There are not a lot of layer 1 protocols being launched these days, which makes it even more curious that the team would go from building a dapp to layer 1. Moreover, if the product creates competition for MakerDAO, this may lead to tension within the Ethereum ecosystem. With rival platforms looking to attract away projects, such a competition may become damaging.
Still, this space has been built by people proving doubters wrong, so it wouldn’t be right to just write off Compound Chain.
The Polkadot ecosystem is growing
Polkadot has one of the most active developer communities outside of the Ethereum ecosystem. Competing smart contract platforms appear to be trying to replicate the DeFi functionalities on Ethereum. So Polkadot too has projects looking to offer loans, stable coins, and swaps.
Recently, Tidal Finance announced a $1.95M seed round for its decentralized insurance solution. It appears that rival ecosystems are looking at Ethereum and using it to anticipate issues. With smart contract exploits becoming a bigger concern for Ethereum DeFi it is natural that an insurance project would appear early in the Polkadot space.
Similarly, decentralized data storage is getting some attention on Ethereum, with projects like Filecoin and Arweave. Seemingly mirroring that, Cere Network attracted $1.5M to build a decentralized cloud solution on Polkadot.
Curiously, now Binance looks to be backing Polkadot as well, as it has created a $10M fund to support projects in its ecosystem. The initiative is a bit surprising as Binance has developed its own smart contract platform.
Synthetix is expanding its footprint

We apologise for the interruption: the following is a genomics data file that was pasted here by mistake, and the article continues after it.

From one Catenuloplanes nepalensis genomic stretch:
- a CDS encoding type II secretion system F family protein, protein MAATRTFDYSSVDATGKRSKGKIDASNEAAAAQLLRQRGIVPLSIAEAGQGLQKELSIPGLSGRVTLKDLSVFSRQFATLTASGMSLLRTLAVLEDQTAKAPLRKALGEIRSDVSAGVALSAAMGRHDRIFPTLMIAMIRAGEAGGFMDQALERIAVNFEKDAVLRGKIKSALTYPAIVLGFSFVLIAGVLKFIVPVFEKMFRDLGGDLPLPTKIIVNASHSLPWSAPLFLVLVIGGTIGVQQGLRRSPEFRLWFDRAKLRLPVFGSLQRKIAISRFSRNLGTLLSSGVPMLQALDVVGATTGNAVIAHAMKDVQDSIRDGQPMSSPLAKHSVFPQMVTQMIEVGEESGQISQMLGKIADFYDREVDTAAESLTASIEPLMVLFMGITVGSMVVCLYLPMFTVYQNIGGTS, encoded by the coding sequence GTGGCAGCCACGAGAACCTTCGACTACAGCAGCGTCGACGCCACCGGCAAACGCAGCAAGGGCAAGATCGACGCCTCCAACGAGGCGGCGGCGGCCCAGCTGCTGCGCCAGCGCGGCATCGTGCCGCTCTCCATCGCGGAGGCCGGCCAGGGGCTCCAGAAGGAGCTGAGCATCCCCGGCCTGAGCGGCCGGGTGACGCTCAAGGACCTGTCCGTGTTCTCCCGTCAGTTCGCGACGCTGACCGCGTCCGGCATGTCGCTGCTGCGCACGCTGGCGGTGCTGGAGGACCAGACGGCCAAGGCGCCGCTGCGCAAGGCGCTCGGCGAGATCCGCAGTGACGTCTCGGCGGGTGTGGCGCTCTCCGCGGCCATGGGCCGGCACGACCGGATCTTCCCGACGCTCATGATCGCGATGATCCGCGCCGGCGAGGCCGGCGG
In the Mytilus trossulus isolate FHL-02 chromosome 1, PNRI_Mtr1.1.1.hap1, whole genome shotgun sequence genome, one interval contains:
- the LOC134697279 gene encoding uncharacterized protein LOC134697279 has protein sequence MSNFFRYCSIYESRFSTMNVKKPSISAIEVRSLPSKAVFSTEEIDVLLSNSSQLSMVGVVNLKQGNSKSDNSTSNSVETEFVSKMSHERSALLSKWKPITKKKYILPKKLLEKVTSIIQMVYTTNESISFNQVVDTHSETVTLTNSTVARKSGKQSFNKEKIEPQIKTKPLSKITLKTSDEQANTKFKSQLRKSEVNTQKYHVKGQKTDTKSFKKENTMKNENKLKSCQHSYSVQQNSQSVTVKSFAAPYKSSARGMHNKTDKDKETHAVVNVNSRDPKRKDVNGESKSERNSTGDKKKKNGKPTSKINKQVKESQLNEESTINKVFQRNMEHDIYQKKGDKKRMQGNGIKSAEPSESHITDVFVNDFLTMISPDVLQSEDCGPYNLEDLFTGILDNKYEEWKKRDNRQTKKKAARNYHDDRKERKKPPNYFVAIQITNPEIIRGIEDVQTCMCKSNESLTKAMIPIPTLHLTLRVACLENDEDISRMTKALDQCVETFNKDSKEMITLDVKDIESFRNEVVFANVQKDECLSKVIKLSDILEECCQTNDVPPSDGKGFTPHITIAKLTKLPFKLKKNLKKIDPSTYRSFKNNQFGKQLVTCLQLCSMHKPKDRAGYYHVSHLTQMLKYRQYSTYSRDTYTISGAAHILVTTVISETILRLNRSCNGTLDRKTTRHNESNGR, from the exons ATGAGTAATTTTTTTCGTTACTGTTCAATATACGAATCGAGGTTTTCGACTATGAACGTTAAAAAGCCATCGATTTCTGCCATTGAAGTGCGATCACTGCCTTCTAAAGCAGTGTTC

The project had a very interesting year. It was one of the first to implement liquidity mining, and it has transitioned from a Foundation driven model to a DAO one. Recently, the project released the Synthetix Staking dApp, and the comment from Kain Warwick underscored that the project has found success with the DAO format.
Also, Curve added an ETH/sETH pool to its platform, and that may prove to be an important step in Synthetix expanding its reach.
For a while, it looked like upstart fork projects have stolen the show from the older, established DeFi brands, but it looks like projects like MakerDAO, Compound, Aave, Uniswap, and Synthetix have retained their place as sector leaders.
Twitter gets the NFT treatment
The past week crypto Twitter went into a mini frenzy over the tweet-NFTs made possible through Valuables. Compared to the concept of signed baseball cards, this goes with the “tokenize everything ethos”. While the product generated some excitement, it remains to be seen if it is able to find long-term demand beyond its novelty status
Virtual fashion finds a fit with NFTs
Atari and Enjin together with eBallR Games, The Fabricant, and DressX will work to offer clothing options for Avatars in the virtual worlds. The first collection, Atari Pluriform, by The Fabricant has already been minted.
Digital fashion appears to be a growing niche and a natural fit for NFT technology. If and when the demand for avatars in virtual worlds increases, digital fashion might become a more important part of the sector.
While the number isn’t big, it may be the start of a new segment in the industry.
The information provided here is for informational purposes only. This is not investment advice and should not be treated as such. Strategic Round Capital and/or the author of this article holds a position in ETH.